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CO2SAFE-ARREST: A Full-Scale Burst Test Research Program for Carbon Dioxide Pipelines — Part 3: Dispersion Modelling

[+] Author Affiliations
Ajit Godbole, Xiong Liu, Guillaume Michal, Cheng Lu

University of Wollongong, Wollongong, Australia

Clara Huéscar Medina

DNV GL, Spadeadam, UK

Paper No. IPC2018-78530, pp. V002T07A020; 11 pages
doi:10.1115/IPC2018-78530
From:
  • 2018 12th International Pipeline Conference
  • Volume 2: Pipeline Safety Management Systems; Project Management, Design, Construction, and Environmental Issues; Strain Based Design; Risk and Reliability; Northern Offshore and Production Pipelines
  • Calgary, Alberta, Canada, September 24–28, 2018
  • Conference Sponsors: Pipeline Division
  • ISBN: 978-0-7918-5187-6
  • Copyright © 2018 by ASME

abstract

The ‘CO2SafeArrest’ Joint Industry Project (JIP) was set up with the twin aims of: (1) investigating the fracture propagation and arrest characteristics of steel pipelines carrying anthropogenic carbon dioxide (CO2), and (2) investigating the dispersion of CO2 following its release into the atmosphere. The project involves two full-scale burst tests of 24-inch, X65 buried line pipes filled with a mixture of CO2 and nitrogen (N2). An overview of the CO2SafeArrest JIP and details of the fracture propagation and arrest investigation appear elsewhere in two companion papers.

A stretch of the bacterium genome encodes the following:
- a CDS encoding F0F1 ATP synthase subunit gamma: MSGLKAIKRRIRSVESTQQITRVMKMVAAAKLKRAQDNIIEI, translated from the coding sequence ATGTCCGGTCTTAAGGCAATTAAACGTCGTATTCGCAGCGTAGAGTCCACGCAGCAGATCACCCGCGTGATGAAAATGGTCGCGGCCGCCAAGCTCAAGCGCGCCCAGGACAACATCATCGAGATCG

This paper presents the experimental investigation and computational fluid dynamics (CFD) simulations of the dispersion of CO2 following its explosive release into the atmosphere over the terrain at the test site in the first test.

The setting up of the experiment and the CFD model is described in detail, including the representation of terrain topography and weather (wind) conditions, and the condition at the ‘inlet to the dispersion domain’. The modelling was carried out prior to the actual event, and simulated the dispersion of the CO2 cloud for different wind speeds and directions. This analysis confirmed that the sensor layout set up to obtain spot measurements CO2 concentration over the terrain at the site was adequate.

The predicted and experimental values of CO2 concentration at the nominated locations over the duration of the dispersion were found to be in good agreement. Results of this study are expected to be used in developing a generalized model for the dispersion of CO2 and for estimating the ‘consequence distance’ for such events. It is noted that this distance is necessarily a function of time due to the highly transient nature of the event.

Copyright © 2018 by ASME

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